Sergei Vassilev’s 1988 photograph “In the Maternity Home” captures the stages of profound connection that develop between mothers and their breastfeeding babies. This group bonding moment is understated, yet quite powerful.
In recent years, there have been many nurse-in’s staged to make political statements. Mothers have descended upon stores and businesses to protest unfriendly policies toward breastfeeding. During World Breastfeeding Week celebrations each year there are often large groups that assemble in public places to breastfeed in numbers. One of my favorites was the group nurse done on the A train in NYC.
Whenever mothers breastfeed it touches my heart. I believe you cannot help but be inspired by the wonder of breastfeeding when you get an opportunity to witness the kind of very positive and primal energy that flows from my treasured breastfeeding postcard. It speaks volumes.
What do you think?
August 8, 2010 5 Comments
In recent years there has been a growing awareness of the negative impact of chemicals, preservatives and genetically altered foods in the adult diet.
John Mooney, a New York City chef, had a desire to grow his own food to ensure its quality and to do his part to encourage a sustainable system of food production grown close to home,,,up on the roof.
After a year of testing, his hydroponic vegetable garden has proven to be very efficient. This ancient idea has come to life in the skyline of the Big Apple and he hopes it will become a model for the future.
Mooney also grows Bibb lettuce atop his roof. His new restaurant,Bell, Book & Candle, will be the first in the U.S. to grow its own food on a rooftop using hydroponics. He intends to grow enough produce to serve an 80-seat restaurant nightly for 10 months of the year. (Sarah Rosenberg/ABC News)
I was struck by the parallels between Chef Mooney’s rooftop garden and breastfeeding.
In a relatively small space and at a rapid rate he was producing high quality produce that could provide the bulk of vegetables for his restaurant. He mentioned that all that was needed was air, sun and nutrient rich water. There would be a conservation of energy, very little waste and after the initial investment a more economical food source using this method of gardening.
The breasts, although variable in size, are relatively compact organs that continually produce a concentrated, bio-available fluid specifically designed to nurture and grow human babies. Human milk is 80-90% water; the mother’s diet and lifestyle can favorably impact the quantity and quality of her milk.
Definitely Food for Thought. What do you think?
August 5, 2010 1 Comment
Living in NYC, there are many opportunities to interact with celebrities. However, one of the reasons John Lennon loved it here is that, for the most part, his privacy was respected.
I stood on line behind Kevin Bacon at my Starbucks. I could feel my father desperately channelling through me an urge to engage him in conversation. Although I inherited my dad’s ”gift of the gab,” I could not utter this joke forming in my mind. “So, this is what they mean by six degrees of separation?” If only I had remembered at that moment that his wife Kyra had breastfed. Given my penchant for marketing at Starbucks , who knows what I might have been able to say.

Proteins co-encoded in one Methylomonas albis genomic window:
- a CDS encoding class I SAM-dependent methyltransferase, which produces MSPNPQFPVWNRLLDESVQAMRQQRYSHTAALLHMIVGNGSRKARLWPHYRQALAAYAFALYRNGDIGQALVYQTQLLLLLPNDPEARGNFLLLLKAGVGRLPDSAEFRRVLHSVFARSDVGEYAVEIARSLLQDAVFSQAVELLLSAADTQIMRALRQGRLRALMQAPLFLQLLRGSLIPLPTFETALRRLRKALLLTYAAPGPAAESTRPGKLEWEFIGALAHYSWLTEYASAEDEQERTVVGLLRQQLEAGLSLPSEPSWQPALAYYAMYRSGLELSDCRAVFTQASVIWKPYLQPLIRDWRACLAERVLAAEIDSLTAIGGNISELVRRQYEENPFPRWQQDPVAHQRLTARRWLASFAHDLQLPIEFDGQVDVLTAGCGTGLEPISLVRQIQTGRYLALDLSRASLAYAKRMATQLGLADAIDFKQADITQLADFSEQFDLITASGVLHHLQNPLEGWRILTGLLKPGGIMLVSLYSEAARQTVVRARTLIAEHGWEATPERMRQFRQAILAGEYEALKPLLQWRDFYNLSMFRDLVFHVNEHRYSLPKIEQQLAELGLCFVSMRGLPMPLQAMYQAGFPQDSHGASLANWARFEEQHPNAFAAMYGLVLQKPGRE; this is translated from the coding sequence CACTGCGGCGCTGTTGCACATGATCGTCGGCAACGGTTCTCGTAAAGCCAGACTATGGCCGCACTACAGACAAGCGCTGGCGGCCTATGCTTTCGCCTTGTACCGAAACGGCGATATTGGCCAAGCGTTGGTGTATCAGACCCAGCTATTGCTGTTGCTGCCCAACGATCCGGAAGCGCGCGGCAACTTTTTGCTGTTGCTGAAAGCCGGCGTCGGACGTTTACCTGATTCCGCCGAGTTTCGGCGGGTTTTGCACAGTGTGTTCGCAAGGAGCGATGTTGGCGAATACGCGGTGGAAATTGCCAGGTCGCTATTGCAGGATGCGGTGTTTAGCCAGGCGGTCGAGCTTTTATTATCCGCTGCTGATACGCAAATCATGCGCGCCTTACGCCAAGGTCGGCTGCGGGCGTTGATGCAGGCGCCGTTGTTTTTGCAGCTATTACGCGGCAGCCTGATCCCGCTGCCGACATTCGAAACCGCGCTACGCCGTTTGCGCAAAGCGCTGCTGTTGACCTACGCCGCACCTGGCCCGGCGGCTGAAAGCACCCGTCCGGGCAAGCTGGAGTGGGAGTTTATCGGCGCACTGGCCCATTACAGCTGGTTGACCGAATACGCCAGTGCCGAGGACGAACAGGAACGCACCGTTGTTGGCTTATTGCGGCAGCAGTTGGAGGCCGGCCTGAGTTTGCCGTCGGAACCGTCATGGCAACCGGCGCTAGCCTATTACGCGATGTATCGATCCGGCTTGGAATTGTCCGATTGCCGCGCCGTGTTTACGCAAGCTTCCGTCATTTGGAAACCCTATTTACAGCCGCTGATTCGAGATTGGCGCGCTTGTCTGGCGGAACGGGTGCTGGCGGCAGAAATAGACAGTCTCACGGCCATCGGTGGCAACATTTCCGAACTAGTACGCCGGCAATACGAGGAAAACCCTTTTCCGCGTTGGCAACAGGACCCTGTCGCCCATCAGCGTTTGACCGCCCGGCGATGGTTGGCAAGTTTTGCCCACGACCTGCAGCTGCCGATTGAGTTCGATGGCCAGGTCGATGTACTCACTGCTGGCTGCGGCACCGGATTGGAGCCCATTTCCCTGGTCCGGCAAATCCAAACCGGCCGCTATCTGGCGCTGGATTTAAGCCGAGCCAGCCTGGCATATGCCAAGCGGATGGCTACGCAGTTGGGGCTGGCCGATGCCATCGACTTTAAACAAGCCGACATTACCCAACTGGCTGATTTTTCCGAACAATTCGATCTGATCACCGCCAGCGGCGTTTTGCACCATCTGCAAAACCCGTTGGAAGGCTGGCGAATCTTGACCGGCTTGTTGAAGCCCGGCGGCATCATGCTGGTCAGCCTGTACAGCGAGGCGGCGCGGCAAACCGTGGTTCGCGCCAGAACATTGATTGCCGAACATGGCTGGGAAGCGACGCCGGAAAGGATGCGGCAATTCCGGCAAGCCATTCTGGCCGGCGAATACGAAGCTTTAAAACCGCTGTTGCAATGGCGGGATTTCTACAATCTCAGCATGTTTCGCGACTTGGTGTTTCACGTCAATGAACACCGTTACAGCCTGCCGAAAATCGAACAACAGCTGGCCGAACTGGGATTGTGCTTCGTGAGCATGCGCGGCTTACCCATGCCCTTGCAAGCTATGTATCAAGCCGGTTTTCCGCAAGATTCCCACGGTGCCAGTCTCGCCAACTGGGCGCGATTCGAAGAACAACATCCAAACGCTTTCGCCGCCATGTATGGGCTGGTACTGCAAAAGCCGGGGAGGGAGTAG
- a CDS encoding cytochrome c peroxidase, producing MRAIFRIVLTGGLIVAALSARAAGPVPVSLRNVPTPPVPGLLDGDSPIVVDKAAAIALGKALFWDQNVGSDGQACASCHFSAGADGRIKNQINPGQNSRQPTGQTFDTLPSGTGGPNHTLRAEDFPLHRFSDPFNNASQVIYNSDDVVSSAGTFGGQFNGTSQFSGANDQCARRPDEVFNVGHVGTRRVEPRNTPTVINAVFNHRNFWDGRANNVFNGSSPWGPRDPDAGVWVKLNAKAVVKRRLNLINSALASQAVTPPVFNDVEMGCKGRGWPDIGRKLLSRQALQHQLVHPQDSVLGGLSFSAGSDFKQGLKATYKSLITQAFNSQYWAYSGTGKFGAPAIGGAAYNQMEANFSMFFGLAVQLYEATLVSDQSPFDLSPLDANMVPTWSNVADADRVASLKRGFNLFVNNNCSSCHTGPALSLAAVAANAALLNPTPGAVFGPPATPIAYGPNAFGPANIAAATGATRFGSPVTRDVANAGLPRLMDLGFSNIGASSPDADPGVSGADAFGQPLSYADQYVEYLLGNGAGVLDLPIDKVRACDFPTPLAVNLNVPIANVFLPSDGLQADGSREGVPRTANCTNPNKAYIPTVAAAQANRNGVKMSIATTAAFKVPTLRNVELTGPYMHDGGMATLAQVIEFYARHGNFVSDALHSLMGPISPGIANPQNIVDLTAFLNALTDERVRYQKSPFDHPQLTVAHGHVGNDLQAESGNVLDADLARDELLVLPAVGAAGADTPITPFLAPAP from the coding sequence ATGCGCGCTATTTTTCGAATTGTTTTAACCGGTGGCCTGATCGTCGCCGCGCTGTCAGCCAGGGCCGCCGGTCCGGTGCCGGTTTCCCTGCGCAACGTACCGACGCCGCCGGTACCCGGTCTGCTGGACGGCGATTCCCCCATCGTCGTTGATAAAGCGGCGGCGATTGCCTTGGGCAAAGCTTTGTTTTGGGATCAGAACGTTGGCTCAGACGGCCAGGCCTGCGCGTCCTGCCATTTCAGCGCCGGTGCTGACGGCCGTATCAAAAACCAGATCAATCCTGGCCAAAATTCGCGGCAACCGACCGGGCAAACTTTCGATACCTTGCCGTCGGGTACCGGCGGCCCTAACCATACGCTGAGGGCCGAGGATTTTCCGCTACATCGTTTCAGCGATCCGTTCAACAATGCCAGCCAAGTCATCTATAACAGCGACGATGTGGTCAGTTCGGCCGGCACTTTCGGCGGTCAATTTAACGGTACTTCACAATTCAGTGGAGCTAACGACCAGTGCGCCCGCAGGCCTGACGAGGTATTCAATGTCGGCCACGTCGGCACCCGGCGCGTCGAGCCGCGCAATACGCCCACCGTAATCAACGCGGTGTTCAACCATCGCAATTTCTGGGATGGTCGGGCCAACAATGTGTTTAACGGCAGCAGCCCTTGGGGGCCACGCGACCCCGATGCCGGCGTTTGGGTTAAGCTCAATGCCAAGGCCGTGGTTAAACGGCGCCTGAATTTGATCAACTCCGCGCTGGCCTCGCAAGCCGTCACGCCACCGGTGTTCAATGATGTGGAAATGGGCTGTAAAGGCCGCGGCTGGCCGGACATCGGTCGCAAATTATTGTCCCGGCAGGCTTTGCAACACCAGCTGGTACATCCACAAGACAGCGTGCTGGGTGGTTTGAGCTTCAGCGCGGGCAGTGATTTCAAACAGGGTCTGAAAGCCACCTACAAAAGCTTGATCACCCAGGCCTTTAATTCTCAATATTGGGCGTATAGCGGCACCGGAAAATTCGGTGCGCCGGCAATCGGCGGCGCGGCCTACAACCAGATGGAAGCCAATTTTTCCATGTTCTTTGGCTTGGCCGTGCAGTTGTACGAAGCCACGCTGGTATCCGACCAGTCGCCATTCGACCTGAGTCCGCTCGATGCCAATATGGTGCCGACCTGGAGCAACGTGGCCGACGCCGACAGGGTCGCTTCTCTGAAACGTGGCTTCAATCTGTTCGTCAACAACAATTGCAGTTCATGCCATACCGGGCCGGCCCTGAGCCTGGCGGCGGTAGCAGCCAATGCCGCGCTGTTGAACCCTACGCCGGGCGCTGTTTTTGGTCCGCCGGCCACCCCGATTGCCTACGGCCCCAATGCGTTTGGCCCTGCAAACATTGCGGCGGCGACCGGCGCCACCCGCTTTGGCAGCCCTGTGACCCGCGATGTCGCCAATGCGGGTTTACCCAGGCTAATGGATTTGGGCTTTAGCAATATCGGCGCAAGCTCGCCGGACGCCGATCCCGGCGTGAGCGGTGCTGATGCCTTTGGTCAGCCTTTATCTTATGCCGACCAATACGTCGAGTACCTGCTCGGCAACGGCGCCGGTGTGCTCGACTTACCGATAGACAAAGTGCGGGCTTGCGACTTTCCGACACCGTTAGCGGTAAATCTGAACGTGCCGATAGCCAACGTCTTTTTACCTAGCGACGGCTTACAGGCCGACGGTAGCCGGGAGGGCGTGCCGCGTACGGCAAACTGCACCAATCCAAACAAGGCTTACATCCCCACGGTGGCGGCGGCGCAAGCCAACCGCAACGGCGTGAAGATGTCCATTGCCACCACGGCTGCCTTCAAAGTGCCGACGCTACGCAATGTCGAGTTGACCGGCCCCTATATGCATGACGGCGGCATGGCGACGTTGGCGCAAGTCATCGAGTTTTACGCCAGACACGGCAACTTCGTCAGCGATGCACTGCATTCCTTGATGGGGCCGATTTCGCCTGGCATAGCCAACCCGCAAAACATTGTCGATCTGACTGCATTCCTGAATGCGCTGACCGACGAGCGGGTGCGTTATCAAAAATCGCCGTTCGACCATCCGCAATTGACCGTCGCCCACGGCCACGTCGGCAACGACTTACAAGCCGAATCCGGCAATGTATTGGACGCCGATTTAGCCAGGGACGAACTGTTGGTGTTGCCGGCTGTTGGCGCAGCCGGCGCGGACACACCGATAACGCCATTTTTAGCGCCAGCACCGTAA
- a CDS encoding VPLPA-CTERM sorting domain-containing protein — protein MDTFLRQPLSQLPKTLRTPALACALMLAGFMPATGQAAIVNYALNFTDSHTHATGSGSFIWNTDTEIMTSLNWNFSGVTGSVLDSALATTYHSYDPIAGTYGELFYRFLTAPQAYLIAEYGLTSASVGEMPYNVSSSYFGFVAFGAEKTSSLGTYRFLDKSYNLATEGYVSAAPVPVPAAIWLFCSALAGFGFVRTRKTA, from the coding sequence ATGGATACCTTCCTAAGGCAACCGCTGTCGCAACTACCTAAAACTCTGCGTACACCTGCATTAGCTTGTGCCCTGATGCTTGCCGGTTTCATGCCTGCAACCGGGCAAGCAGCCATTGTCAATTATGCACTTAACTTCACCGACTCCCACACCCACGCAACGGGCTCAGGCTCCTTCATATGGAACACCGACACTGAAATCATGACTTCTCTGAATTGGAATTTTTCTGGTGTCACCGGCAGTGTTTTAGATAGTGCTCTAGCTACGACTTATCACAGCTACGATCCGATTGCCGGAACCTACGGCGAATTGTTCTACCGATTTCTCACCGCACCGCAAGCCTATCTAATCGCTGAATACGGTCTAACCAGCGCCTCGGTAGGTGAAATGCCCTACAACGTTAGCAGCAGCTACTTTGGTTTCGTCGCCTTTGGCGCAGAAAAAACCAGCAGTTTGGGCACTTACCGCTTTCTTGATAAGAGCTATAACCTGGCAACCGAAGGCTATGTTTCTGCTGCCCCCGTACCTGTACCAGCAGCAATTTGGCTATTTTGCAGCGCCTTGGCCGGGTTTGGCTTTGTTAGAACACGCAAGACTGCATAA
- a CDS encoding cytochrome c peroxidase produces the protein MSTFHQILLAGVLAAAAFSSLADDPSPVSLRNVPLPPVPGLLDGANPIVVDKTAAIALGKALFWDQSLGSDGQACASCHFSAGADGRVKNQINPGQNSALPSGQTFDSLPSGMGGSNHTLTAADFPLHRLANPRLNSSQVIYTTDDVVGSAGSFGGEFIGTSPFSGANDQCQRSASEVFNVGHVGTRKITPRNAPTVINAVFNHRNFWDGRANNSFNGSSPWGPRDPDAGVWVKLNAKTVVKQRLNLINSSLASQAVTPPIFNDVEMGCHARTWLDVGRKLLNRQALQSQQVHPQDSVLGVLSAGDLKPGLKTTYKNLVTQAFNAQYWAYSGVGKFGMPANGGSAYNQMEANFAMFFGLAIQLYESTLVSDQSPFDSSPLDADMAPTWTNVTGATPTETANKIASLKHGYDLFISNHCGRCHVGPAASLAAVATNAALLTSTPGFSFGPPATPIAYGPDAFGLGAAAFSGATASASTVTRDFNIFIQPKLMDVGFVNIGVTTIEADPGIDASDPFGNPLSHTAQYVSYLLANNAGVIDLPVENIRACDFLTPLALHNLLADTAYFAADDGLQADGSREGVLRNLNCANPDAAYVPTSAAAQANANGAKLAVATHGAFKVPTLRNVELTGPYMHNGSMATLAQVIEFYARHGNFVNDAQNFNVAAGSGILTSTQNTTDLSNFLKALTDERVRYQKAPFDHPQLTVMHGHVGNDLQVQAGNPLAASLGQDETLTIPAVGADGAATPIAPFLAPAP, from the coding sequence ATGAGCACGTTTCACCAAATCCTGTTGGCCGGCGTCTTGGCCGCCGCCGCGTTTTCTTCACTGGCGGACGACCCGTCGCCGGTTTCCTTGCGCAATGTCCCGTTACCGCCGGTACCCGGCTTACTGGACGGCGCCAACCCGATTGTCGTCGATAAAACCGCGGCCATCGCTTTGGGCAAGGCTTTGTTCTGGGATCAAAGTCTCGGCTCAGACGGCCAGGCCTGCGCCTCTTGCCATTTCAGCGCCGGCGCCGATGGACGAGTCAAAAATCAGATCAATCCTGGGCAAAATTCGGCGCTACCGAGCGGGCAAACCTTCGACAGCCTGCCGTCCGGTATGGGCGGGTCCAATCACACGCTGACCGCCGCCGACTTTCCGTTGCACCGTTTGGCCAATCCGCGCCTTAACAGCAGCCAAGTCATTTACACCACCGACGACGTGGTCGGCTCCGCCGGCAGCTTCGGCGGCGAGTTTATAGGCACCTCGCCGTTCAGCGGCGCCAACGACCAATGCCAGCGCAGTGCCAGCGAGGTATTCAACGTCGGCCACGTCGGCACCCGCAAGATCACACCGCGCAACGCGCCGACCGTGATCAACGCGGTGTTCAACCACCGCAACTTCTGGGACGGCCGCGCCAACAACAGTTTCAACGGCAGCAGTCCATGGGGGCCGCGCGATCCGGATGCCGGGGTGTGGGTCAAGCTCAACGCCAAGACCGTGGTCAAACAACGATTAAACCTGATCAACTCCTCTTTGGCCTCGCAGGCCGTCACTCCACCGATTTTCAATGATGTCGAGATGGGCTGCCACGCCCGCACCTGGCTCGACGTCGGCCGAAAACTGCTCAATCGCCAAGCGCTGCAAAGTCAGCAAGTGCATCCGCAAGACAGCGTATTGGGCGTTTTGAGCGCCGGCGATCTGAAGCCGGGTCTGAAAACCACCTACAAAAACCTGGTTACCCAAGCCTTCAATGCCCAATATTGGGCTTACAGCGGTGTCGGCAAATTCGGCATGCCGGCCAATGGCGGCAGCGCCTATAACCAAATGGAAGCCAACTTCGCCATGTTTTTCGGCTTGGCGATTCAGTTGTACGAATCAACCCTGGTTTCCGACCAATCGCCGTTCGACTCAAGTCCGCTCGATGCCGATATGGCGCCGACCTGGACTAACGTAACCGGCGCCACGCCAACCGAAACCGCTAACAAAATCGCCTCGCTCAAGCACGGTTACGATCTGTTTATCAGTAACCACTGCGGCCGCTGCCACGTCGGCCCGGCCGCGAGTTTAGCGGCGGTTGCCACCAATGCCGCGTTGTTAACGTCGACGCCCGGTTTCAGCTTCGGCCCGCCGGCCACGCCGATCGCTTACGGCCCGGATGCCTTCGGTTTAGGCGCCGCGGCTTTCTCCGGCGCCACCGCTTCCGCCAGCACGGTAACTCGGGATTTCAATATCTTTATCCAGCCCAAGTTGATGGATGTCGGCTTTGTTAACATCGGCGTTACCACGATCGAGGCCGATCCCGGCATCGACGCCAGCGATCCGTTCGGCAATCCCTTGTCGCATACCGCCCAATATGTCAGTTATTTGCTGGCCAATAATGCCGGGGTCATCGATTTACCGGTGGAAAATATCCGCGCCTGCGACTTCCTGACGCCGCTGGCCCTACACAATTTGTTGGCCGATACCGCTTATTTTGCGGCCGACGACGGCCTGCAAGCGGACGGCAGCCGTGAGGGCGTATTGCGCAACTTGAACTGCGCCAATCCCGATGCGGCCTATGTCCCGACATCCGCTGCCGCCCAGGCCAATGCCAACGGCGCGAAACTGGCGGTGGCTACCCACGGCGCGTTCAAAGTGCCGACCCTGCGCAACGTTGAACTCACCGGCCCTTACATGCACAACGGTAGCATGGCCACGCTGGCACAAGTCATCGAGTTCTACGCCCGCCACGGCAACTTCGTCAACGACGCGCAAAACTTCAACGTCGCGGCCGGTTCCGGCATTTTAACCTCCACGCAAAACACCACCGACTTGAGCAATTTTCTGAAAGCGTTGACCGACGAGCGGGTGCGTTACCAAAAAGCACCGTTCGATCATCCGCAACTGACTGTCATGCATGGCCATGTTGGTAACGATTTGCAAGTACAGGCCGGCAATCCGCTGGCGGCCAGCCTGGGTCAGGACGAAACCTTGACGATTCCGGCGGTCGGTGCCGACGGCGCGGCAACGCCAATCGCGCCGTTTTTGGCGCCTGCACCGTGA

All kidding aside, I have found that there is less than 6 degrees of separation for breastfeeding success.
- Your mother, partner, a sibling or close friend, doctor (pediatrician or obstetrician), lactation specialist can all impact your choices and the trajectory of your experience.
One of the most important considerations is surrounding yourself with positive breastfeeding role models and enthusiasts. Given the barrage of hormones, any lack of support, whether real or imagined, can shake your confidence. Those who love you do not want to see you exhausted and overwhelmed. They may try to relieve you by offering to give a bottle or encourage you to consider an exit strategy.
Breastfeeding is natural, but it is also a learned skill for both mother and baby. Tensions can build when couples are not on the same page about this essential aspect of caring for their newborn. Attend a breastfeeding class together if at all possible. Remember that coaching does not end after labor.
Many of you will defer to the “authority figures” such as the doctor and lactation consultant.
- No Pediatrician will hang out a shingle saying they are opposed to breastfeeding. However, early supplementation with formula is a big clue about their knowledge and support of breastfeeding.
- A survey of Pediatricians published in late 2008 verifies that their promotion of breastfeeding is down.
- Lactation consultants that rely too heavily upon gadgets and pumping may further overwhelm a mother.
- Check out your local parenting boards and read them carefully. Look for someone who has the clinical expertise to fix your latch rather than manage your pumping.
- Ask your friends to honestly share their breastfeeding experience and judge if you want some of the same.
- Follow me on twitter or become a member of The Breastfeeding Salon
We live in an interesting period of human history where popularity and affiliation are highly valued. With some preparation you can assemble your dream team of breastfeeding support within six degrees of separation.
June 27, 2010 No Comments